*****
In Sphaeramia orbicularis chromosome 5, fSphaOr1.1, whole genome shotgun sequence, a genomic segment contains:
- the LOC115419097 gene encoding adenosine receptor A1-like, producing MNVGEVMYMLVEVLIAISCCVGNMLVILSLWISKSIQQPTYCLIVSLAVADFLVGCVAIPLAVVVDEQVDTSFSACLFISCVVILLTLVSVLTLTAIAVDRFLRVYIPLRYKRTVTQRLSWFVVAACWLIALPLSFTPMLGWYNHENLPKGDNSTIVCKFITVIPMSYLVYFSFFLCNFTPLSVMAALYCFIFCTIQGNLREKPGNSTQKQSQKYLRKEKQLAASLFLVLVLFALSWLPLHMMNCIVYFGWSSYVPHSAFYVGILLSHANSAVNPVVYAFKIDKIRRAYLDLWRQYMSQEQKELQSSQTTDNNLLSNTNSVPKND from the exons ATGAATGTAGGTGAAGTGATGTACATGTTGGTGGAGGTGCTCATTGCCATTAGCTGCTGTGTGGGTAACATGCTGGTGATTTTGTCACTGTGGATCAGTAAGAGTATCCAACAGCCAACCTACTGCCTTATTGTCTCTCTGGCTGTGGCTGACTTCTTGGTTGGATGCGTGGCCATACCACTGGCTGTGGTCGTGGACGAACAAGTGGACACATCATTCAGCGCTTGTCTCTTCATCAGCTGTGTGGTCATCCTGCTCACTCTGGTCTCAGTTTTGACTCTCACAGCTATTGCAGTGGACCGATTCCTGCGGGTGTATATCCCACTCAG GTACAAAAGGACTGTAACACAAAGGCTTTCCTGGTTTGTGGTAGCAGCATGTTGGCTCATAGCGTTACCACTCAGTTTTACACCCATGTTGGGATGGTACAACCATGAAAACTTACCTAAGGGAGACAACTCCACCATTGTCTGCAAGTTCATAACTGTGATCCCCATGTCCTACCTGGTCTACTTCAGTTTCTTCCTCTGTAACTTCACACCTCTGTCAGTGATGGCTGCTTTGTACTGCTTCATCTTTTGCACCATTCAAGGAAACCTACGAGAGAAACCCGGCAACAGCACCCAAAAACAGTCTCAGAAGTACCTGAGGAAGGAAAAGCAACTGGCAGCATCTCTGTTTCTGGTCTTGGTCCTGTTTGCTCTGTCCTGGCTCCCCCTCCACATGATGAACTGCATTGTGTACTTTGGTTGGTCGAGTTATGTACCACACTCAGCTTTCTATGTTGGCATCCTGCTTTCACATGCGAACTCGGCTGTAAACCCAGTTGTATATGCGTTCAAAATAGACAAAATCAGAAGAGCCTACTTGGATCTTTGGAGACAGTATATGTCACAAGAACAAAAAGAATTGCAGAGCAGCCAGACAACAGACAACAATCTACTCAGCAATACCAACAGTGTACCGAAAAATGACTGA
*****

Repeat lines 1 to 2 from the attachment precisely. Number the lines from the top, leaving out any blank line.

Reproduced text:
In Sphaeramia orbicularis chromosome 5, fSphaOr1.1, whole genome shotgun sequence, a genomic segment contains:
- the LOC115419097 gene encoding adenosine receptor A1-like, producing MNVGEVMYMLVEVLIAISCCVGNMLVILSLWISKSIQQPTYCLIVSLAVADFLVGCVAIPLAVVVDEQVDTSFSACLFISCVVILLTLVSVLTLTAIAVDRFLRVYIPLRYKRTVTQRLSWFVVAACWLIALPLSFTPMLGWYNHENLPKGDNSTIVCKFITVIPMSYLVYFSFFLCNFTPLSVMAALYCFIFCTIQGNLREKPGNSTQKQSQKYLRKEKQLAASLFLVLVLFALSWLPLHMMNCIVYFGWSSYVPHSAFYVGILLSHANSAVNPVVYAFKIDKIRRAYLDLWRQYMSQEQKELQSSQTTDNNLLSNTNSVPKND from the exons ATGAATGTAGGTGAAGTGATGTACATGTTGGTGGAGGTGCTCATTGCCATTAGCTGCTGTGTGGGTAACATGCTGGTGATTTTGTCACTGTGGATCAGTAAGAGTATCCAACAGCCAACCTACTGCCTTATTGTCTCTCTGGCTGTGGCTGACTTCTTGGTTGGATGCGTGGCCATACCACTGGCTGTGGTCGTGGACGAACAAGTGGACACATCATTCAGCGCTTGTCTCTTCATCAGCTGTGTGGTCATCCTGCTCACTCTGGTCTCAGTTTTGACTCTCACAGCTATTGCAGTGGACCGATTCCTGCGGGTGTATATCCCACTCAG GTACAAAAGGACTGTAACACAAAGGCTTTCCTGGTTTGTGGTAGCAGCATGTTGGCTCATAGCGTTACCACTCAGTTTTACACCCATGTTGGGATGGTACAACCATGAAAACTTACCTAAGGGAGACAACTCCACCATTGTCTGCAAGTTCATAACTGTGATCCCCATGTCCTACCTGGTCTACTTCAGTTTCTTCCTCTGTAACTTCACACCTCTGTCAGTGATGGCTGCTTTGTACTGCTTCATCTTTTGCACCATTCAAGGAAACCTACGAGAGAAACCCGGCAACAGCACCCAAAAACAGTCTCAGAAGTACCTGAGGAAGGAAAAGCAACTGGCAGCATCTCTGTTTCTGGTCTTGGTCCTGTTTGCTCTGTCCTGGCTCCCCCTCCACATGATGAACTGCATTGTGTACTTTGGTTGGTCGAGTTATGTACCACACTCAGCTTTCTATGTTGGCATCCTGCTTTCACATGCGAACTCGGCTGTAAACCCAGTTGTATATGCGTTCAAAATAGACAAAATCAGAAGAGCCTACTTGGATCTTTGGAGACAGTATATGTCACAAGAACAAAAAGAATTGCAGAGCAGCCAGACAACAGACAACAATCTACTCAGCAATACCAACAGTGTACCGAAAAATGACTGA